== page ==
The scene at the Bangor waterfront has changed as the homeless population has been setting up encampments in the area. Tents, clothes, shopping carts and needles can be seen along the walking area. Credit: Linda Coan O'Kresik / BDN

Bangor officials plan to clear out the homeless encampment on the city’s waterfront by the end of this week after receiving many complaints about the tents, syringes, shopping carts and waste that have been accumulating there in recent months. 

A team that includes police officers, a mental health case manager and a public health nurse will be going around the waterfront park on Thursday, helping the people who have been sleeping there to relocate and giving them 24 hours to leave, according to Bangor Police Chief Mark Hathaway. 

Hathaway, who announced the plans during a city council meeting on Wednesday night, said that the team will try to steer the people into the local homeless shelters that have available beds or to other places where they may be able to stay. The city does pay for some people to relocate out-of-state if they can provide evidence that they have somewhere safe to go. 

“There will be some resistance, we appreciate that,” Hathaway said at the council meeting on Wednesday night, after describing the plan to clear the waterfront. “But I think we can help with the transportation and relocating folks and finding better solutions than where they are currently.”

While there are other homeless camps around the city, Hathaway said the city is starting with the waterfront because it has been the subject of the most complaints. 

The city plans to clear out other sites in the future, but Hathaway said there is only so much space in the local homeless shelters right now. The shelters currently have approximately 20 to 25 open beds, according to Rindy Fogler, Bangor’s community services manager.

“Our shelters are filling up quickly,” Hathaway said. “It’s a very difficult situation for us. We simply don’t have the available resources to address the overwhelming problem, but we’re going to do our best with it.”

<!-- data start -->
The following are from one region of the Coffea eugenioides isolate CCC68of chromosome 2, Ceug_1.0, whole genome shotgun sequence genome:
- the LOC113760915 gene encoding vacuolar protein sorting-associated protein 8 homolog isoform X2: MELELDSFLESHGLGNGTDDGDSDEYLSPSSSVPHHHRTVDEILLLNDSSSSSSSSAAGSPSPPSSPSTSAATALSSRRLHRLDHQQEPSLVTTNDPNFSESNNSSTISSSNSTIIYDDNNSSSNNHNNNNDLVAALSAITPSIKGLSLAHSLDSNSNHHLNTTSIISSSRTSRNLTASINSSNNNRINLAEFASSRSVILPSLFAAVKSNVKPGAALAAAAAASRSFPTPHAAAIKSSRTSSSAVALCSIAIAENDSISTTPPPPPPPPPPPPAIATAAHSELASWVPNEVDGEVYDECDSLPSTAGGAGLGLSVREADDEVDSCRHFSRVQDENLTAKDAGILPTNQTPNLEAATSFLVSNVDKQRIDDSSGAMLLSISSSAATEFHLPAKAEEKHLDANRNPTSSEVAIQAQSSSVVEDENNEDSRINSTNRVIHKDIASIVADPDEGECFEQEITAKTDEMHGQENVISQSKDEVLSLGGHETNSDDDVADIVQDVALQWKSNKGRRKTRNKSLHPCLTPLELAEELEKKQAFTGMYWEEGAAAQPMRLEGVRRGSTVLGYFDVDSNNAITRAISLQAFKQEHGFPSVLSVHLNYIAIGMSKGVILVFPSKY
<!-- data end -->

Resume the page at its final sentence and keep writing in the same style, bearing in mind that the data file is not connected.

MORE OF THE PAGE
The city has seen a surge of homeless people sleeping outdoors in recent months as the COVID-19 pandemic has made it harder for them to find a roof and a bed. Local officials also think that the state-funded initiative to repurpose the Ramada Inn as a temporary shelter — including for some coronavirus-infected people who must quarantine — has drawn a larger-than-normal homeless population to Bangor over the summer and fall. 

A few weeks ago, local officials counted roughly 140 unsheltered people living around the city, Fogler said. Around the same time last year, the number was 25 to 30.

From left: The scene at the Bangor waterfront has changed as the homeless population has been setting up tents in the area. Credit: Linda Coan O’Kresik | BDN

“It has been a tremendous uptick in the number of unsheltered individuals,” Fogler said on Wednesday. 

Now, numerous encampments have formed at locations including the Penobscot River waterfront, the Kenduskeag Stream and behind the Walmart on Stillwater Avenue. In downtown Bangor, business owners and stakeholders have also reported an apparent uptick of people sleeping in and around Pickering Square, using drugs and leaving human waste in spots frequented by shoppers and pedestrians. 

In recent weeks, Bangor officials have been approaching their counterparts in neighboring communities and in the Penobscot County government to see if they would contribute to addressing the challenges associated with the city’s homeless population, which includes a significant number from other states and municipalities. Many of those people also struggle with substance use and mental health disorders. 
In 2019, the city hired a homeless outreach caseworker who has since connected 37 people with permanent housing. However, one of the challenges this year is that there have been very few apartments available to people trying to get off the streets, according to Fogler. There are also a number of unsheltered homeless people who prefer sleeping outside to staying in shelters.

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